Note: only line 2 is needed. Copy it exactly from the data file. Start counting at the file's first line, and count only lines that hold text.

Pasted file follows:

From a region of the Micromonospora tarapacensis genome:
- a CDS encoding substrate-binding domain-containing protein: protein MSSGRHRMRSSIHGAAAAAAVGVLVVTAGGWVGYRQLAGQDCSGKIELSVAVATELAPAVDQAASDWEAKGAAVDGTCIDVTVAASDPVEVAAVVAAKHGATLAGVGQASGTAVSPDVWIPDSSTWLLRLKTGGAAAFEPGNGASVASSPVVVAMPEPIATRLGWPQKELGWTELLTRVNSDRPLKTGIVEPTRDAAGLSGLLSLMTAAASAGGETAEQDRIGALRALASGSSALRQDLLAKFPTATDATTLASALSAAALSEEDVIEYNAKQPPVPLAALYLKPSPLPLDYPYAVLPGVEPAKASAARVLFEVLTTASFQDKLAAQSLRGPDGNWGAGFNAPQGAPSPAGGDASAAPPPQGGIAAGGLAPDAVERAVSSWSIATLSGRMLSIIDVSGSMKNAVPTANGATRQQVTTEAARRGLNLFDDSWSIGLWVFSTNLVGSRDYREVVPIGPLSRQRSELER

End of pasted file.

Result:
- a CDS encoding substrate-binding domain-containing protein: protein MSSGRHRMRSSIHGAAAAAAVGVLVVTAGGWVGYRQLAGQDCSGKIELSVAVATELAPAVDQAASDWEAKGAAVDGTCIDVTVAASDPVEVAAVVAAKHGATLAGVGQASGTAVSPDVWIPDSSTWLLRLKTGGAAAFEPGNGASVASSPVVVAMPEPIATRLGWPQKELGWTELLTRVNSDRPLKTGIVEPTRDAAGLSGLLSLMTAAASAGGETAEQDRIGALRALASGSSALRQDLLAKFPTATDATTLASALSAAALSEEDVIEYNAKQPPVPLAALYLKPSPLPLDYPYAVLPGVEPAKASAARVLFEVLTTASFQDKLAAQSLRGPDGNWGAGFNAPQGAPSPAGGDASAAPPPQGGIAAGGLAPDAVERAVSSWSIATLSGRMLSIIDVSGSMKNAVPTANGATRQQVTTEAARRGLNLFDDSWSIGLWVFSTNLVGSRDYREVVPIGPLSRQRSELER